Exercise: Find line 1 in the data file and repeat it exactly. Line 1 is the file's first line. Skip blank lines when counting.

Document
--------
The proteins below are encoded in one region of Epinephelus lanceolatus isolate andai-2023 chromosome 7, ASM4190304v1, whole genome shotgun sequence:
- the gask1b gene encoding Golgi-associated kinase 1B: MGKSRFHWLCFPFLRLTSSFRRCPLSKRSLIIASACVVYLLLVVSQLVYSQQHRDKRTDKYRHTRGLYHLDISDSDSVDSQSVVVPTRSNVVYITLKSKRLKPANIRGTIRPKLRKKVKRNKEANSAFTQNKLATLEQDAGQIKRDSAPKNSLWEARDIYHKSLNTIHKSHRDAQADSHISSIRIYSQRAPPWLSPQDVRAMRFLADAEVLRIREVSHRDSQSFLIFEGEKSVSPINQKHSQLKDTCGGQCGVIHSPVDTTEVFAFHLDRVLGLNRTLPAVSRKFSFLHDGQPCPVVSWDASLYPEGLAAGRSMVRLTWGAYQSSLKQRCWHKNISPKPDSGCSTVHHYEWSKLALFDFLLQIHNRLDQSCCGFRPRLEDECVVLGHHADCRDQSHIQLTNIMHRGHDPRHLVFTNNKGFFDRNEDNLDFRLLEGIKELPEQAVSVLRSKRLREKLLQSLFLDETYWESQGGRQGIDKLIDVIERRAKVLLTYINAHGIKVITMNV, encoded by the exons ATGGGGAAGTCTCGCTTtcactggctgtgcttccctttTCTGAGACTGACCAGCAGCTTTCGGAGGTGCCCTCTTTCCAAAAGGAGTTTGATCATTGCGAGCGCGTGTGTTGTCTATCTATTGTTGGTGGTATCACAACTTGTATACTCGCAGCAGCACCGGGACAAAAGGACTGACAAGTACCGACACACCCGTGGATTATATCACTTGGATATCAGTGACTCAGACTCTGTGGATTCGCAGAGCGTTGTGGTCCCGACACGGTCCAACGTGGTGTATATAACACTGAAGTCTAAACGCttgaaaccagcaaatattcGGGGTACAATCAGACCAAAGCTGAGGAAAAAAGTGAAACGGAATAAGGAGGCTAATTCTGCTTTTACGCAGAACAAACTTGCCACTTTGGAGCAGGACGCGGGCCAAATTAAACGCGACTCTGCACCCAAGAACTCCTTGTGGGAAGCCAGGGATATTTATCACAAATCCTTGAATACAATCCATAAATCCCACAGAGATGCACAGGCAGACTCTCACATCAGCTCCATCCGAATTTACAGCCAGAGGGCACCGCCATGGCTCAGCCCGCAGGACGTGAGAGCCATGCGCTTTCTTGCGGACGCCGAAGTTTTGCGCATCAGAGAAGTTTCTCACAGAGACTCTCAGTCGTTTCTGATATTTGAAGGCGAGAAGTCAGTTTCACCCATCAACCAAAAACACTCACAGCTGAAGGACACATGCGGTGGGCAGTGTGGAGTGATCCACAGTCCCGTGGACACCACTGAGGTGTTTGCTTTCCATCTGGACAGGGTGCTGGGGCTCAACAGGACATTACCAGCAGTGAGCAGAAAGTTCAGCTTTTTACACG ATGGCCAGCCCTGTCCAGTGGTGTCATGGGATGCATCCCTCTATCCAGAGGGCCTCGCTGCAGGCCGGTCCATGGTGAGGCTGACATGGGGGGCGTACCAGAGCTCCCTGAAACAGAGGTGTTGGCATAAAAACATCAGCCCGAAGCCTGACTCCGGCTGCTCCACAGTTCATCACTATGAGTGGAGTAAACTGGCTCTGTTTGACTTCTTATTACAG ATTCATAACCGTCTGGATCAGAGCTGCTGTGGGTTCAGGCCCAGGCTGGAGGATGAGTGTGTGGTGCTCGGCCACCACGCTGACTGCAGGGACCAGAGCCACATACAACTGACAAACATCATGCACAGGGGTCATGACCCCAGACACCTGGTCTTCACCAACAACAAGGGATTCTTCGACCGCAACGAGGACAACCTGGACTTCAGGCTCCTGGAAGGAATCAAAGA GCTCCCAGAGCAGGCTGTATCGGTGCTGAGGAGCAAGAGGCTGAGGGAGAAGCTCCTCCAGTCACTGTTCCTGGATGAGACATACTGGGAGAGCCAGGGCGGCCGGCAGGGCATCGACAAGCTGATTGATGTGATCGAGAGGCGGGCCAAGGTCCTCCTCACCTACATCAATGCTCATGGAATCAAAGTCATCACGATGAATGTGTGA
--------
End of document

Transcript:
The proteins below are encoded in one region of Epinephelus lanceolatus isolate andai-2023 chromosome 7, ASM4190304v1, whole genome shotgun sequence: